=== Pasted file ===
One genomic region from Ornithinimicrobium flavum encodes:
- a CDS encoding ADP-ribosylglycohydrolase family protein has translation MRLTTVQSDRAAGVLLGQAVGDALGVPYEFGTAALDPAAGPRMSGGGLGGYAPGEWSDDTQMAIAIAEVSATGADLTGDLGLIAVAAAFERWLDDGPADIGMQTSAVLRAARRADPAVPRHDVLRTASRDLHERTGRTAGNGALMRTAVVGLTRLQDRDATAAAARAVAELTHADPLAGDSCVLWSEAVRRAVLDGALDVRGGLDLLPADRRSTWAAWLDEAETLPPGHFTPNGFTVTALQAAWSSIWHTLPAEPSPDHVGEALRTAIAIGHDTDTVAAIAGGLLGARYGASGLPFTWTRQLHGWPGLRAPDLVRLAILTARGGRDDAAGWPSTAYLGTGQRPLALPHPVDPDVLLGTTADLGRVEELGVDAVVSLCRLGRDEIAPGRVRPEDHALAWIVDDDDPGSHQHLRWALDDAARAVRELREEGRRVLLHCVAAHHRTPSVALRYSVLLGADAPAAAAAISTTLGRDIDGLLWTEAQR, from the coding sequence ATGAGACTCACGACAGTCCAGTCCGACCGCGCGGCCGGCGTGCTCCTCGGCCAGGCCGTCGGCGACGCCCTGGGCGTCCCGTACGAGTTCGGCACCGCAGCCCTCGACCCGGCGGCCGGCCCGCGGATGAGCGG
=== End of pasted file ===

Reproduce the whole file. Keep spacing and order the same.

One genomic region from Ornithinimicrobium flavum encodes:
- a CDS encoding ADP-ribosylglycohydrolase family protein has translation MRLTTVQSDRAAGVLLGQAVGDALGVPYEFGTAALDPAAGPRMSGGGLGGYAPGEWSDDTQMAIAIAEVSATGADLTGDLGLIAVAAAFERWLDDGPADIGMQTSAVLRAARRADPAVPRHDVLRTASRDLHERTGRTAGNGALMRTAVVGLTRLQDRDATAAAARAVAELTHADPLAGDSCVLWSEAVRRAVLDGALDVRGGLDLLPADRRSTWAAWLDEAETLPPGHFTPNGFTVTALQAAWSSIWHTLPAEPSPDHVGEALRTAIAIGHDTDTVAAIAGGLLGARYGASGLPFTWTRQLHGWPGLRAPDLVRLAILTARGGRDDAAGWPSTAYLGTGQRPLALPHPVDPDVLLGTTADLGRVEELGVDAVVSLCRLGRDEIAPGRVRPEDHALAWIVDDDDPGSHQHLRWALDDAARAVRELREEGRRVLLHCVAAHHRTPSVALRYSVLLGADAPAAAAAISTTLGRDIDGLLWTEAQR, from the coding sequence ATGAGACTCACGACAGTCCAGTCCGACCGCGCGGCCGGCGTGCTCCTCGGCCAGGCCGTCGGCGACGCCCTGGGCGTCCCGTACGAGTTCGGCACCGCAGCCCTCGACCCGGCGGCCGGCCCGCGGATGAGCGG